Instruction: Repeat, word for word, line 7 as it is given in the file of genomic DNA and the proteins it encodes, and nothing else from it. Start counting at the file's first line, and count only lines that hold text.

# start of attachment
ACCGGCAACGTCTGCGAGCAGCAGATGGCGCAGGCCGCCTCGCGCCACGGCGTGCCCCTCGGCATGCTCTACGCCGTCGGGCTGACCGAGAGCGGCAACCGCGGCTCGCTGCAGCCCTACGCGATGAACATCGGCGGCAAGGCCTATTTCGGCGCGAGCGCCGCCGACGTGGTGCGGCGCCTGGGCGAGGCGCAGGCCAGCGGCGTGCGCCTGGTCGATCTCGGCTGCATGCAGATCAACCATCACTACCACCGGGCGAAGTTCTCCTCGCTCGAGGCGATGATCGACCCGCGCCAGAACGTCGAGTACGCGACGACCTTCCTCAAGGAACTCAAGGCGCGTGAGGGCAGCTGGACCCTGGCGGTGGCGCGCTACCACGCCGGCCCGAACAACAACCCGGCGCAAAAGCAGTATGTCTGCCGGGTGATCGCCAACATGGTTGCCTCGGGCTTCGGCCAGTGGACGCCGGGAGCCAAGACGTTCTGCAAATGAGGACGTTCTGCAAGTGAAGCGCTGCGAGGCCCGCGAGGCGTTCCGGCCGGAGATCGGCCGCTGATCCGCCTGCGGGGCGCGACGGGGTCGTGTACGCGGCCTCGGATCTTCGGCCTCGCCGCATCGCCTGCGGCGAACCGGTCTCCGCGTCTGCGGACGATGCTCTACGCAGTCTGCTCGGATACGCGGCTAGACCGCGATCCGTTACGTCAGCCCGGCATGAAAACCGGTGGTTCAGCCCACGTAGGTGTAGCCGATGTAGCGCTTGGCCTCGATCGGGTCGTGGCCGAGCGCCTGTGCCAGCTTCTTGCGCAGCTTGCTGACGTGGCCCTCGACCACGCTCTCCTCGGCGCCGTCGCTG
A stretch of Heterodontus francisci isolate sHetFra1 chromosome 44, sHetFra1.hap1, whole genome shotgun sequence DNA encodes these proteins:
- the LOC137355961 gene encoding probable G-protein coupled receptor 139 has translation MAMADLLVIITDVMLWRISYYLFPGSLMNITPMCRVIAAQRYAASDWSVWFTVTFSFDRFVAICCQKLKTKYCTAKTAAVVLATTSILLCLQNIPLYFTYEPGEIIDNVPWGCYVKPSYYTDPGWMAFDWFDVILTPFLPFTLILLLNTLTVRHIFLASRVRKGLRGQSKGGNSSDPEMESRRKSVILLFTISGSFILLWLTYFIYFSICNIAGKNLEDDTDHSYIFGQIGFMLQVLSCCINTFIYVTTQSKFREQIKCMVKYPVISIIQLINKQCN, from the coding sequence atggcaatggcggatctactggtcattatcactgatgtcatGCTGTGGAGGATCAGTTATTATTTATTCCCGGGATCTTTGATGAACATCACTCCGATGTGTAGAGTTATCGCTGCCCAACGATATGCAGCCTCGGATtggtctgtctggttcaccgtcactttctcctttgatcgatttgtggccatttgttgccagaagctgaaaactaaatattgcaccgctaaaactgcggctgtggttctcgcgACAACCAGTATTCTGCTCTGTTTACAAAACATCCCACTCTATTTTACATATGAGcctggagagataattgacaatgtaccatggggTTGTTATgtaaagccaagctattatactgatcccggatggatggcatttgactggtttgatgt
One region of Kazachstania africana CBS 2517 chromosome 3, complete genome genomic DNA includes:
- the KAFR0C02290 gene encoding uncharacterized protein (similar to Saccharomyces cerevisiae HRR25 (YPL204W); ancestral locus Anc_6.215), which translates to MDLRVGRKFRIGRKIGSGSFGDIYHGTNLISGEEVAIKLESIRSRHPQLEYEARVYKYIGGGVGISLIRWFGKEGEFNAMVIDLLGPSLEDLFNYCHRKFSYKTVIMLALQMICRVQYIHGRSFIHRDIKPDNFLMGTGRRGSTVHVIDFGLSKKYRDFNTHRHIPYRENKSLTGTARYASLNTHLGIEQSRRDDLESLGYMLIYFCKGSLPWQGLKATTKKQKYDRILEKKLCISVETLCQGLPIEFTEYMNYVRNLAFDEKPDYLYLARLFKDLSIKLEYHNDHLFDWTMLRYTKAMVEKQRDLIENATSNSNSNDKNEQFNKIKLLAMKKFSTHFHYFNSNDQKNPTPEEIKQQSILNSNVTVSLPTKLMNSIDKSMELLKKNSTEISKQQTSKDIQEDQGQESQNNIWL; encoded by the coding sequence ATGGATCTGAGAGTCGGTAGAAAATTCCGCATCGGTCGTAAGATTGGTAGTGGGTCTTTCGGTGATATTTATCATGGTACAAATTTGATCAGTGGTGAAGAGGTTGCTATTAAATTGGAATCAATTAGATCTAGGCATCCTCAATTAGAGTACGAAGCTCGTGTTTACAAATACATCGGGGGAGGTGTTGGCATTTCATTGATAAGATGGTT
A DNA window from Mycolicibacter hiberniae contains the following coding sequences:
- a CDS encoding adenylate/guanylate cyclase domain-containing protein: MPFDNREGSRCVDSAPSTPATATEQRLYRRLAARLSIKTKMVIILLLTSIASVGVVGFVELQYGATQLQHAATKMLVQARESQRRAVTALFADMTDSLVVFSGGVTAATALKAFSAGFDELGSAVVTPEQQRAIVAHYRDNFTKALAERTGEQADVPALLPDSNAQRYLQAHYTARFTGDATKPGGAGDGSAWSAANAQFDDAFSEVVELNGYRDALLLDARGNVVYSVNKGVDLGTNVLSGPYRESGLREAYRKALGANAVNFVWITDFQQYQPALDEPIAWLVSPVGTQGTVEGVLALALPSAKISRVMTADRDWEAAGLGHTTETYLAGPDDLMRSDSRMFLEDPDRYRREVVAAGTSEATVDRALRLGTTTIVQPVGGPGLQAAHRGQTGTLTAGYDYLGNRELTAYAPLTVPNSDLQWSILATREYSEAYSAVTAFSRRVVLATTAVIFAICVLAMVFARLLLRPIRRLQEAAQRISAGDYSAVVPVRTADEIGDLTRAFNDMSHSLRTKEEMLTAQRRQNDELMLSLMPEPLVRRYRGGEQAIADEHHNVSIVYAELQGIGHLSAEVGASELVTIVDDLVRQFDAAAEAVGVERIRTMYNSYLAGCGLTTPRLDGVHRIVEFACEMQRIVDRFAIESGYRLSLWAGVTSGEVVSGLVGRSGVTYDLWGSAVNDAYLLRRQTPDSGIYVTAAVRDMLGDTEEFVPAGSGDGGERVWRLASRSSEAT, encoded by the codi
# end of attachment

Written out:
- a CDS encoding adenylate/guanylate cyclase domain-containing protein: MPFDNREGSRCVDSAPSTPATATEQRLYRRLAARLSIKTKMVIILLLTSIASVGVVGFVELQYGATQLQHAATKMLVQARESQRRAVTALFADMTDSLVVFSGGVTAATALKAFSAGFDELGSAVVTPEQQRAIVAHYRDNFTKALAERTGEQADVPALLPDSNAQRYLQAHYTARFTGDATKPGGAGDGSAWSAANAQFDDAFSEVVELNGYRDALLLDARGNVVYSVNKGVDLGTNVLSGPYRESGLREAYRKALGANAVNFVWITDFQQYQPALDEPIAWLVSPVGTQGTVEGVLALALPSAKISRVMTADRDWEAAGLGHTTETYLAGPDDLMRSDSRMFLEDPDRYRREVVAAGTSEATVDRALRLGTTTIVQPVGGPGLQAAHRGQTGTLTAGYDYLGNRELTAYAPLTVPNSDLQWSILATREYSEAYSAVTAFSRRVVLATTAVIFAICVLAMVFARLLLRPIRRLQEAAQRISAGDYSAVVPVRTADEIGDLTRAFNDMSHSLRTKEEMLTAQRRQNDELMLSLMPEPLVRRYRGGEQAIADEHHNVSIVYAELQGIGHLSAEVGASELVTIVDDLVRQFDAAAEAVGVERIRTMYNSYLAGCGLTTPRLDGVHRIVEFACEMQRIVDRFAIESGYRLSLWAGVTSGEVVSGLVGRSGVTYDLWGSAVNDAYLLRRQTPDSGIYVTAAVRDMLGDTEEFVPAGSGDGGERVWRLASRSSEAT, encoded by the codi